Our findings are supported by previous research demonstrating that other dietary patterns inclusive of magnesium are predictive of kidney disease risk. For instance, magnesium is a component of the equation for potential renal acid load, a measure of dietary acid load. Level of dietary acid load has been reported to be associated with markers of kidney disease in several studies of U.S. adults. Similarly, high intake of magnesium was one of the key nutrient targets of the Dietary Approaches to Stop Hypertension (DASH) diet and the DASH diet with reduced sodium, according to the design of the original trials. The DASH diet is low in dietary acid load and several recent studies have shown that following a DASH-style diet is significantly associated with kidney health. Also, nuts and legumes are two rich sources of magnesium, and their higher consumption, along with other vegetable sources of protein, may protect against the development of kidney disease possibly by favorably altering mineral metabolism.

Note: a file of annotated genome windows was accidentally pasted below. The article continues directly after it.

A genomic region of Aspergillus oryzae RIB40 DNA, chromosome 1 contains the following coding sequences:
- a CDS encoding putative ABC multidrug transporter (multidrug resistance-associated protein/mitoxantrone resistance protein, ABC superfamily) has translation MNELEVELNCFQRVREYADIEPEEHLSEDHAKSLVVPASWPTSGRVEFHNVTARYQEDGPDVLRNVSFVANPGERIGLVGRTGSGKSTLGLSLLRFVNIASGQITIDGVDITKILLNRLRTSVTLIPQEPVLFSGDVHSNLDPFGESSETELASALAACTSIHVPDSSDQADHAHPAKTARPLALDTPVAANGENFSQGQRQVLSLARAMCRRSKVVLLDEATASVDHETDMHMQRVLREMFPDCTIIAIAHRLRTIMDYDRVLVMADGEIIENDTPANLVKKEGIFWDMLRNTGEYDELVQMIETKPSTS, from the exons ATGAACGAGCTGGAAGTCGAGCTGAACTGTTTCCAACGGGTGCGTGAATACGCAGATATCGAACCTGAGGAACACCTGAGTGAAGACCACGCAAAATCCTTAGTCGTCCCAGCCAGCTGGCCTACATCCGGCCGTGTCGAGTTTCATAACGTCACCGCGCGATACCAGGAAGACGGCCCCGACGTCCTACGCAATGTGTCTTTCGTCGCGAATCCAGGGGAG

In this urban population, lower dietary magnesium intake was independently associated with greater odds of rapid kidney function decline.
• Magnesium, sodium, and iodine are among the nutrients found to influence nervous system function as well . . .
The diet is directly connected not only with the physical status but also with the functioning of the brain and the mental status. The potentially beneficial nutrients with a protective effect on the nervous system function include amino acids (tryptophan, phenylalanine, tyrosine, taurine), glucose and vitamins C, E, D and beta-carotene, B group vitamins (vitamin B12, vitamin B6, vitamin B4, vitamin B1) and minerals (selenium, zinc, magnesium, sodium, iron, copper, manganese, iodine).